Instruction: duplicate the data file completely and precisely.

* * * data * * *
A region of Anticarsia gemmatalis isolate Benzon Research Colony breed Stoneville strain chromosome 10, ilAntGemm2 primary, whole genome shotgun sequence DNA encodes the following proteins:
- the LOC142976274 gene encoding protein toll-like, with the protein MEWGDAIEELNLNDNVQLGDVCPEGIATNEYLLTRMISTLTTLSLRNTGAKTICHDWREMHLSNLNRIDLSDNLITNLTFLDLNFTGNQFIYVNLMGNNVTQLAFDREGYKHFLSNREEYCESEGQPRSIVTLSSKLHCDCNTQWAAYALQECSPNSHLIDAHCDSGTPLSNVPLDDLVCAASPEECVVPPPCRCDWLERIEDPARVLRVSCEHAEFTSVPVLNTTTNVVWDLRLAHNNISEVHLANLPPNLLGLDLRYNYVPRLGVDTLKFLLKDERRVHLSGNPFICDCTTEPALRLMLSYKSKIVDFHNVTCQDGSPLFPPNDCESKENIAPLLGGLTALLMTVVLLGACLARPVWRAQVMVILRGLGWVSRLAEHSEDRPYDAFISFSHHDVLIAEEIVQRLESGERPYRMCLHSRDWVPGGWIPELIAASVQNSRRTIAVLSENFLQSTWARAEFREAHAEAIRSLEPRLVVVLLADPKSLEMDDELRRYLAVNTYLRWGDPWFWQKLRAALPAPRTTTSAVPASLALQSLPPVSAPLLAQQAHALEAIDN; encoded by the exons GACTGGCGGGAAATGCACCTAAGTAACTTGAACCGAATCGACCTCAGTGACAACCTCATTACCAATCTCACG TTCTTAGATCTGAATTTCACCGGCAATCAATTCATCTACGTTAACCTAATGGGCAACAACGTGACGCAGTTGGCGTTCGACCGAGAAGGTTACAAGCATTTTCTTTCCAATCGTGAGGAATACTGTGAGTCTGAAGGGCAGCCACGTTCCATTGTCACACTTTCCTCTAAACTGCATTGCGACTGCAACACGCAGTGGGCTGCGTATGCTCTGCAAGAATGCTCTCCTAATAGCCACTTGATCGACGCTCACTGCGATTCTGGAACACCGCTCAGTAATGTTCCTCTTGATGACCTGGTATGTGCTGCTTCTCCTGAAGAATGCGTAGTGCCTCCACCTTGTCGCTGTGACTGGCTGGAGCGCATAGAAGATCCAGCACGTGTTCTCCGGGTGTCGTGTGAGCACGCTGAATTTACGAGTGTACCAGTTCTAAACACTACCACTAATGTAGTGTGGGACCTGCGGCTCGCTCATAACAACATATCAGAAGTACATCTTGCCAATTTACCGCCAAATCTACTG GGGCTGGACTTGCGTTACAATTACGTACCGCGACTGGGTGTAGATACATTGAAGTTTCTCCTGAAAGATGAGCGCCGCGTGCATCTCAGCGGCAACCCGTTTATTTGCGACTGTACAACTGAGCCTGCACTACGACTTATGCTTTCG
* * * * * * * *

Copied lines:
A region of Anticarsia gemmatalis isolate Benzon Research Colony breed Stoneville strain chromosome 10, ilAntGemm2 primary, whole genome shotgun sequence DNA encodes the following proteins:
- the LOC142976274 gene encoding protein toll-like, with the protein MEWGDAIEELNLNDNVQLGDVCPEGIATNEYLLTRMISTLTTLSLRNTGAKTICHDWREMHLSNLNRIDLSDNLITNLTFLDLNFTGNQFIYVNLMGNNVTQLAFDREGYKHFLSNREEYCESEGQPRSIVTLSSKLHCDCNTQWAAYALQECSPNSHLIDAHCDSGTPLSNVPLDDLVCAASPEECVVPPPCRCDWLERIEDPARVLRVSCEHAEFTSVPVLNTTTNVVWDLRLAHNNISEVHLANLPPNLLGLDLRYNYVPRLGVDTLKFLLKDERRVHLSGNPFICDCTTEPALRLMLSYKSKIVDFHNVTCQDGSPLFPPNDCESKENIAPLLGGLTALLMTVVLLGACLARPVWRAQVMVILRGLGWVSRLAEHSEDRPYDAFISFSHHDVLIAEEIVQRLESGERPYRMCLHSRDWVPGGWIPELIAASVQNSRRTIAVLSENFLQSTWARAEFREAHAEAIRSLEPRLVVVLLADPKSLEMDDELRRYLAVNTYLRWGDPWFWQKLRAALPAPRTTTSAVPASLALQSLPPVSAPLLAQQAHALEAIDN; encoded by the exons GACTGGCGGGAAATGCACCTAAGTAACTTGAACCGAATCGACCTCAGTGACAACCTCATTACCAATCTCACG TTCTTAGATCTGAATTTCACCGGCAATCAATTCATCTACGTTAACCTAATGGGCAACAACGTGACGCAGTTGGCGTTCGACCGAGAAGGTTACAAGCATTTTCTTTCCAATCGTGAGGAATACTGTGAGTCTGAAGGGCAGCCACGTTCCATTGTCACACTTTCCTCTAAACTGCATTGCGACTGCAACACGCAGTGGGCTGCGTATGCTCTGCAAGAATGCTCTCCTAATAGCCACTTGATCGACGCTCACTGCGATTCTGGAACACCGCTCAGTAATGTTCCTCTTGATGACCTGGTATGTGCTGCTTCTCCTGAAGAATGCGTAGTGCCTCCACCTTGTCGCTGTGACTGGCTGGAGCGCATAGAAGATCCAGCACGTGTTCTCCGGGTGTCGTGTGAGCACGCTGAATTTACGAGTGTACCAGTTCTAAACACTACCACTAATGTAGTGTGGGACCTGCGGCTCGCTCATAACAACATATCAGAAGTACATCTTGCCAATTTACCGCCAAATCTACTG GGGCTGGACTTGCGTTACAATTACGTACCGCGACTGGGTGTAGATACATTGAAGTTTCTCCTGAAAGATGAGCGCCGCGTGCATCTCAGCGGCAACCCGTTTATTTGCGACTGTACAACTGAGCCTGCACTACGACTTATGCTTTCG